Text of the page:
This poem is dedicated to all the palliative nurses I worked with in Chilliwack who can all say they’ve been through this situation before. Also to the families as they watch their loved ones die. I hope the transition was somewhat eased as one of us experienced these moments with you.
“I can smell the death on the sheets covering me. This is the end…” Relient K
‘How much longer does she have?’
How do I begin to answer the question you couldn’t bear to ask?
I’ve lost track how many countless times I’ve been asked this question.
Sometimes I feel like the grim reaper, or rather the bearer of such devastating news.
In the end I say it could be minutes, hours, even days or weeks.
The longer the dying process the heavier the load is on your shoulders.
You spend all your waking hours, tired eyes slumped shoulders, weary spirit
being with the one you love, you did love or that you never loved at all.
Maybe you feel guilty for never being there all those years and
being with her right now is your salvation.
Perhaps you selfishly want her to be in this dying/alive state as you process how saying goodbye is going to be.
I give the last shot of her Morphine, reposition her emaciated, sunken, skeleton-like body in bed.
As the final breath is taken I sit with you as I lay my stethoscope on her chest.
After a minute I look up and nod in confirmation with you as our eyes meet.
I acknowledge she is gone as I watch the tears stream down your cheeks.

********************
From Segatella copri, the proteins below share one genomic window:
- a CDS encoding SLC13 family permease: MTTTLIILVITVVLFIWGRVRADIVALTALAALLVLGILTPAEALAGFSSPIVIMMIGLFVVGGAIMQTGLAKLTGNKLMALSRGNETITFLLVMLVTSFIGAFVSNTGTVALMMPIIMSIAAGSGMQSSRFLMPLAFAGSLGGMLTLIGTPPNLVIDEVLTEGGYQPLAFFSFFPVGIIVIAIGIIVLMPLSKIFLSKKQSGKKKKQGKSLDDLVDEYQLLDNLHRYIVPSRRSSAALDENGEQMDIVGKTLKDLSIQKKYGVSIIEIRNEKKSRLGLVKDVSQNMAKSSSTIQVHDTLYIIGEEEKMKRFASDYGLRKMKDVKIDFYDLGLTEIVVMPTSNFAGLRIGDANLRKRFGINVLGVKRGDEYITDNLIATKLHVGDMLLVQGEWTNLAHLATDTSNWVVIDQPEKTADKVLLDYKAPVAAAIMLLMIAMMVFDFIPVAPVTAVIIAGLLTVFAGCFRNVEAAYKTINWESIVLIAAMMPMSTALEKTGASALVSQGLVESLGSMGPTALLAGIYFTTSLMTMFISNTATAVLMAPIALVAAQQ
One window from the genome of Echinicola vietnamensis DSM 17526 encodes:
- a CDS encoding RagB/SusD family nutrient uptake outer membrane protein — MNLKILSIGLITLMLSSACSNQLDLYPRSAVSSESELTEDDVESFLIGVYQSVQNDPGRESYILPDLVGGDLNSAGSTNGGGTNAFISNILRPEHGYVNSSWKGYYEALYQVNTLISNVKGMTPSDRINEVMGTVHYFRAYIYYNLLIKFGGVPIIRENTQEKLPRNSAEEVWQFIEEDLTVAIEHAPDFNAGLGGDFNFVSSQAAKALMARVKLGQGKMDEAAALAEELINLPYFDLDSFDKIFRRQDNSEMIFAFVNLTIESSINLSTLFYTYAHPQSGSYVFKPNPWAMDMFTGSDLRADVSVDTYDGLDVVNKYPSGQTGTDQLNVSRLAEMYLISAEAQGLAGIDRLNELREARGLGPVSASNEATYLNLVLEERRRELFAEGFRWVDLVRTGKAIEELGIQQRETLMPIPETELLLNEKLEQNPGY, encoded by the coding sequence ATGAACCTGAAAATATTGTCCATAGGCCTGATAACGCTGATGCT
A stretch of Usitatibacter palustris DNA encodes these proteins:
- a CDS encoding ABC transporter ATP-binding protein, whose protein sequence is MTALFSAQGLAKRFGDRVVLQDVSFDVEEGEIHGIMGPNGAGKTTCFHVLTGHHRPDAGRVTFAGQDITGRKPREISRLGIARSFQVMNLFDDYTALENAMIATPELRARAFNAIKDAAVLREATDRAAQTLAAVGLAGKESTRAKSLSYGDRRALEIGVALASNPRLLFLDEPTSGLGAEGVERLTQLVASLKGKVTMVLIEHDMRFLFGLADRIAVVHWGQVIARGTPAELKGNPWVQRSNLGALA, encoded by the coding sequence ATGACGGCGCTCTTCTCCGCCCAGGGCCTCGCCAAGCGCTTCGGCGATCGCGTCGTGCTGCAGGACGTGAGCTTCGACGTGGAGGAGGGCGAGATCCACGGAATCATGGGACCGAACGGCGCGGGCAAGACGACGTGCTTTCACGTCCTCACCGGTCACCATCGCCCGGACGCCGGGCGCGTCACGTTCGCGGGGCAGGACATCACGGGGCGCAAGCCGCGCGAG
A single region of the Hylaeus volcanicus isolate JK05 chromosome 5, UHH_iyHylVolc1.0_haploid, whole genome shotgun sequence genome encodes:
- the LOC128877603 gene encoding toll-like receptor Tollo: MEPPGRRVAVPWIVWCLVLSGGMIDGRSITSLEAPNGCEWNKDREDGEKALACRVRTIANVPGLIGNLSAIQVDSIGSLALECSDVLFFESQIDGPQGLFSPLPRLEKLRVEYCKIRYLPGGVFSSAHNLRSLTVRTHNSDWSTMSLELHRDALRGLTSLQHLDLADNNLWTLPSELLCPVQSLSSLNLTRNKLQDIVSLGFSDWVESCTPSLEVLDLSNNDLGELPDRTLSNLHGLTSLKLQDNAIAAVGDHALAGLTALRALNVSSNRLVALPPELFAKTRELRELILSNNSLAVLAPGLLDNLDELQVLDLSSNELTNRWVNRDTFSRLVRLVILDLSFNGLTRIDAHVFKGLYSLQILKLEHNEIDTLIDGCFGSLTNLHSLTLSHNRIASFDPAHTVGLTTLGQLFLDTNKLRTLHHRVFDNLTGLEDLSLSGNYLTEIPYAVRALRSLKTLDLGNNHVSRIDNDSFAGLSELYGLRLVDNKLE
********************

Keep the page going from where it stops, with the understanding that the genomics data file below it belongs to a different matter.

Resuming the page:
In these moments I imagine if this was my mother lying there, how would I be taking it?
I barely know you yet here we are in the same room holding this moment together in
the intimate space of the hospital room full of the smell of antiseptics, perspiration, urine, feces and bleached linens.
I leave the room to let you grieve, as you know how.
Everyone is different, and some goodbyes take hours, some minutes.
All I can offer you is my hand on your shoulder, a hug, my condolence, and maybe a box of Kleenex.
I can’t tell you how you should feel.
Every-time this happens I shed tears for each one that dies, even the ones I barely knew,
But when I see your tear-streamed grief-stricken face it causes my eyes to well up
And my heart to ache just a little more as one more soul leaves this world.
People wonder how I can do this job,
but I feel so fortunate to be there standing with people in their darkest, bleakest moments.
Not to be there to tell them it’s going to be okay
Rather to stand with them, beside them and just let them be.
How much longer till I can do this again?
Right now there’s no other place I’d rather be.